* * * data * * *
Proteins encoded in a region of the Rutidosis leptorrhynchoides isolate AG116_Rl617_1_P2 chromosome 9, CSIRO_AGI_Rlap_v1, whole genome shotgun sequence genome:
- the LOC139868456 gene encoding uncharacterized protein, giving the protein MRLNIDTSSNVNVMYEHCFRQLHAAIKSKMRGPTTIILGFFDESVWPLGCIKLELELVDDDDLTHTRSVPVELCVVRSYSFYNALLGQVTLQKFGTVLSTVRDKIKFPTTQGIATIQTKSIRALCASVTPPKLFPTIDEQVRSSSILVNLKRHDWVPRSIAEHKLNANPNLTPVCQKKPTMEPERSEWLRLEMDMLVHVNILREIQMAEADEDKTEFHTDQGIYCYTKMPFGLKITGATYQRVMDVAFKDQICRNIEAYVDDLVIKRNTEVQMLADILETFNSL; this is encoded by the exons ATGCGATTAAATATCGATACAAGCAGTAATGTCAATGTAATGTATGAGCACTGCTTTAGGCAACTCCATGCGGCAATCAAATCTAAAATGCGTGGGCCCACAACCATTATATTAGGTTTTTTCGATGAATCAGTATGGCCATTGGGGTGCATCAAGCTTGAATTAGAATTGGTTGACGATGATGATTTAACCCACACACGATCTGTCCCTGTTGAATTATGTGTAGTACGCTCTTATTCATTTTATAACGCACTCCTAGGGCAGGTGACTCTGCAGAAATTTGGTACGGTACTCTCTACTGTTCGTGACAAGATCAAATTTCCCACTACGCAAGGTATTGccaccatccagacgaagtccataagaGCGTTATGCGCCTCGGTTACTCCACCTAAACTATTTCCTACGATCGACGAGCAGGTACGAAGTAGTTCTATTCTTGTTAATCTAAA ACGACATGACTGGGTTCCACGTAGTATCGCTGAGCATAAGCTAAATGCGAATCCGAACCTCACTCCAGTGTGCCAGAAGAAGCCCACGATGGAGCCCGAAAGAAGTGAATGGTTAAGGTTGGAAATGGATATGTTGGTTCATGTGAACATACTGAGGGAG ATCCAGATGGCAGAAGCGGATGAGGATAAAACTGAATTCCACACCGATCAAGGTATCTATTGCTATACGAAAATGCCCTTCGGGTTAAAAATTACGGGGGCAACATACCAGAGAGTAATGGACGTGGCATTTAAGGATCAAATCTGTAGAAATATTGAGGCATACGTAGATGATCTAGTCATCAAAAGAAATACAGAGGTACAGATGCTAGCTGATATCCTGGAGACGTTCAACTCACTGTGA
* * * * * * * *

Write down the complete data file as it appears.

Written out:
Proteins encoded in a region of the Rutidosis leptorrhynchoides isolate AG116_Rl617_1_P2 chromosome 9, CSIRO_AGI_Rlap_v1, whole genome shotgun sequence genome:
- the LOC139868456 gene encoding uncharacterized protein, giving the protein MRLNIDTSSNVNVMYEHCFRQLHAAIKSKMRGPTTIILGFFDESVWPLGCIKLELELVDDDDLTHTRSVPVELCVVRSYSFYNALLGQVTLQKFGTVLSTVRDKIKFPTTQGIATIQTKSIRALCASVTPPKLFPTIDEQVRSSSILVNLKRHDWVPRSIAEHKLNANPNLTPVCQKKPTMEPERSEWLRLEMDMLVHVNILREIQMAEADEDKTEFHTDQGIYCYTKMPFGLKITGATYQRVMDVAFKDQICRNIEAYVDDLVIKRNTEVQMLADILETFNSL; this is encoded by the exons ATGCGATTAAATATCGATACAAGCAGTAATGTCAATGTAATGTATGAGCACTGCTTTAGGCAACTCCATGCGGCAATCAAATCTAAAATGCGTGGGCCCACAACCATTATATTAGGTTTTTTCGATGAATCAGTATGGCCATTGGGGTGCATCAAGCTTGAATTAGAATTGGTTGACGATGATGATTTAACCCACACACGATCTGTCCCTGTTGAATTATGTGTAGTACGCTCTTATTCATTTTATAACGCACTCCTAGGGCAGGTGACTCTGCAGAAATTTGGTACGGTACTCTCTACTGTTCGTGACAAGATCAAATTTCCCACTACGCAAGGTATTGccaccatccagacgaagtccataagaGCGTTATGCGCCTCGGTTACTCCACCTAAACTATTTCCTACGATCGACGAGCAGGTACGAAGTAGTTCTATTCTTGTTAATCTAAA ACGACATGACTGGGTTCCACGTAGTATCGCTGAGCATAAGCTAAATGCGAATCCGAACCTCACTCCAGTGTGCCAGAAGAAGCCCACGATGGAGCCCGAAAGAAGTGAATGGTTAAGGTTGGAAATGGATATGTTGGTTCATGTGAACATACTGAGGGAG ATCCAGATGGCAGAAGCGGATGAGGATAAAACTGAATTCCACACCGATCAAGGTATCTATTGCTATACGAAAATGCCCTTCGGGTTAAAAATTACGGGGGCAACATACCAGAGAGTAATGGACGTGGCATTTAAGGATCAAATCTGTAGAAATATTGAGGCATACGTAGATGATCTAGTCATCAAAAGAAATACAGAGGTACAGATGCTAGCTGATATCCTGGAGACGTTCAACTCACTGTGA